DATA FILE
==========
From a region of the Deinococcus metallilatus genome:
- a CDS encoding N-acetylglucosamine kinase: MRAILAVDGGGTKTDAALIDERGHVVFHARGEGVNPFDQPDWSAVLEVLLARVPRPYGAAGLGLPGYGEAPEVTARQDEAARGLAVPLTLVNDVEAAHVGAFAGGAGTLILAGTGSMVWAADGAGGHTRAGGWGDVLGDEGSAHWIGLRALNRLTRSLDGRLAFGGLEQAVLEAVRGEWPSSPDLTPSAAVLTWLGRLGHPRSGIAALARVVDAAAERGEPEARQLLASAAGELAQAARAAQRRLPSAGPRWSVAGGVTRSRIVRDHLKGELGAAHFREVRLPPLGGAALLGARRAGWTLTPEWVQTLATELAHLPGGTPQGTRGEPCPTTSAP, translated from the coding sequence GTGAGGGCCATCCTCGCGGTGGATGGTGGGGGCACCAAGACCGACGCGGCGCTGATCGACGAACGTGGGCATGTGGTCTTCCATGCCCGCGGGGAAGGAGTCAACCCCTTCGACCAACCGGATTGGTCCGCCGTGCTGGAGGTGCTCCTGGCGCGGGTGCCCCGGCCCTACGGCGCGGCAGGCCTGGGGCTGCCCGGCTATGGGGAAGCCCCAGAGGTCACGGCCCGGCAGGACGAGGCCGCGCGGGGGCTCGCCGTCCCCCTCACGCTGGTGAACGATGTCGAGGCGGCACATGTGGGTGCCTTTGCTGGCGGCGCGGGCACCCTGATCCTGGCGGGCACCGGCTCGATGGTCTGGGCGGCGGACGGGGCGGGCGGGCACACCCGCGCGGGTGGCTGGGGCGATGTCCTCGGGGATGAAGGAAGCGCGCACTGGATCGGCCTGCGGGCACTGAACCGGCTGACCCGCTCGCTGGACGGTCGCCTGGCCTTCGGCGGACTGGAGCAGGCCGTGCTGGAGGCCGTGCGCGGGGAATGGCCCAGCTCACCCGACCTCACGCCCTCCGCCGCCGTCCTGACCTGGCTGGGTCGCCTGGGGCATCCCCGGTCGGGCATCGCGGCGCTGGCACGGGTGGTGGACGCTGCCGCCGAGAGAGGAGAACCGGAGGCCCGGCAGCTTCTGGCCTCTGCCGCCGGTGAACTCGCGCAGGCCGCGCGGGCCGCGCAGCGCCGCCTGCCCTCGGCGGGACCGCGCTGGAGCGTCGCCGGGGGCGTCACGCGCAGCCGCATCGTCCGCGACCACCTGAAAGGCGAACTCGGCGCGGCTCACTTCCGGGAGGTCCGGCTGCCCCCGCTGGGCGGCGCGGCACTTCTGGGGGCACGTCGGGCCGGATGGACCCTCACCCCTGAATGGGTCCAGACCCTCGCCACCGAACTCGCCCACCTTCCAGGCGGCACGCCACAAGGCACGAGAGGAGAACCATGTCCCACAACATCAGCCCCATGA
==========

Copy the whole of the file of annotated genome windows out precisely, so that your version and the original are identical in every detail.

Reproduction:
From a region of the Deinococcus metallilatus genome:
- a CDS encoding N-acetylglucosamine kinase: MRAILAVDGGGTKTDAALIDERGHVVFHARGEGVNPFDQPDWSAVLEVLLARVPRPYGAAGLGLPGYGEAPEVTARQDEAARGLAVPLTLVNDVEAAHVGAFAGGAGTLILAGTGSMVWAADGAGGHTRAGGWGDVLGDEGSAHWIGLRALNRLTRSLDGRLAFGGLEQAVLEAVRGEWPSSPDLTPSAAVLTWLGRLGHPRSGIAALARVVDAAAERGEPEARQLLASAAGELAQAARAAQRRLPSAGPRWSVAGGVTRSRIVRDHLKGELGAAHFREVRLPPLGGAALLGARRAGWTLTPEWVQTLATELAHLPGGTPQGTRGEPCPTTSAP, translated from the coding sequence GTGAGGGCCATCCTCGCGGTGGATGGTGGGGGCACCAAGACCGACGCGGCGCTGATCGACGAACGTGGGCATGTGGTCTTCCATGCCCGCGGGGAAGGAGTCAACCCCTTCGACCAACCGGATTGGTCCGCCGTGCTGGAGGTGCTCCTGGCGCGGGTGCCCCGGCCCTACGGCGCGGCAGGCCTGGGGCTGCCCGGCTATGGGGAAGCCCCAGAGGTCACGGCCCGGCAGGACGAGGCCGCGCGGGGGCTCGCCGTCCCCCTCACGCTGGTGAACGATGTCGAGGCGGCACATGTGGGTGCCTTTGCTGGCGGCGCGGGCACCCTGATCCTGGCGGGCACCGGCTCGATGGTCTGGGCGGCGGACGGGGCGGGCGGGCACACCCGCGCGGGTGGCTGGGGCGATGTCCTCGGGGATGAAGGAAGCGCGCACTGGATCGGCCTGCGGGCACTGAACCGGCTGACCCGCTCGCTGGACGGTCGCCTGGCCTTCGGCGGACTGGAGCAGGCCGTGCTGGAGGCCGTGCGCGGGGAATGGCCCAGCTCACCCGACCTCACGCCCTCCGCCGCCGTCCTGACCTGGCTGGGTCGCCTGGGGCATCCCCGGTCGGGCATCGCGGCGCTGGCACGGGTGGTGGACGCTGCCGCCGAGAGAGGAGAACCGGAGGCCCGGCAGCTTCTGGCCTCTGCCGCCGGTGAACTCGCGCAGGCCGCGCGGGCCGCGCAGCGCCGCCTGCCCTCGGCGGGACCGCGCTGGAGCGTCGCCGGGGGCGTCACGCGCAGCCGCATCGTCCGCGACCACCTGAAAGGCGAACTCGGCGCGGCTCACTTCCGGGAGGTCCGGCTGCCCCCGCTGGGCGGCGCGGCACTTCTGGGGGCACGTCGGGCCGGATGGACCCTCACCCCTGAATGGGTCCAGACCCTCGCCACCGAACTCGCCCACCTTCCAGGCGGCACGCCACAAGGCACGAGAGGAGAACCATGTCCCACAACATCAGCCCCATGA